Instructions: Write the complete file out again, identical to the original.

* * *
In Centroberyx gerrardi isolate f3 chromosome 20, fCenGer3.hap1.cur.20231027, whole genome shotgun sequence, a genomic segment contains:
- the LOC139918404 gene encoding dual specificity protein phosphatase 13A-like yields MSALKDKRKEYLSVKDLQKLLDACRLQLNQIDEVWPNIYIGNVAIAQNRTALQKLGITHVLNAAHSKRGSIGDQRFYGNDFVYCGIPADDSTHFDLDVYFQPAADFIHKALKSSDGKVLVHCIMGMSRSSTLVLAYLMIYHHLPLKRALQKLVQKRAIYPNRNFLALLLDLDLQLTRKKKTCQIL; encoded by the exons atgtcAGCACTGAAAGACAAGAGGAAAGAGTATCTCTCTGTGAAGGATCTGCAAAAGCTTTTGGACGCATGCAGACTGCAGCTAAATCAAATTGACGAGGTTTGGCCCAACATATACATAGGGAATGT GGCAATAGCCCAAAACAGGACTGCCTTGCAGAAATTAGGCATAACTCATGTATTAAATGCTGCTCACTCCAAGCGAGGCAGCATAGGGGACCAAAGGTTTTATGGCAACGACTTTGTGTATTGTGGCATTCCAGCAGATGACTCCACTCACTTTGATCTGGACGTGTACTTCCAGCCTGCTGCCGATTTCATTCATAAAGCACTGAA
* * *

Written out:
In Centroberyx gerrardi isolate f3 chromosome 20, fCenGer3.hap1.cur.20231027, whole genome shotgun sequence, a genomic segment contains:
- the LOC139918404 gene encoding dual specificity protein phosphatase 13A-like yields MSALKDKRKEYLSVKDLQKLLDACRLQLNQIDEVWPNIYIGNVAIAQNRTALQKLGITHVLNAAHSKRGSIGDQRFYGNDFVYCGIPADDSTHFDLDVYFQPAADFIHKALKSSDGKVLVHCIMGMSRSSTLVLAYLMIYHHLPLKRALQKLVQKRAIYPNRNFLALLLDLDLQLTRKKKTCQIL; encoded by the exons atgtcAGCACTGAAAGACAAGAGGAAAGAGTATCTCTCTGTGAAGGATCTGCAAAAGCTTTTGGACGCATGCAGACTGCAGCTAAATCAAATTGACGAGGTTTGGCCCAACATATACATAGGGAATGT GGCAATAGCCCAAAACAGGACTGCCTTGCAGAAATTAGGCATAACTCATGTATTAAATGCTGCTCACTCCAAGCGAGGCAGCATAGGGGACCAAAGGTTTTATGGCAACGACTTTGTGTATTGTGGCATTCCAGCAGATGACTCCACTCACTTTGATCTGGACGTGTACTTCCAGCCTGCTGCCGATTTCATTCATAAAGCACTGAA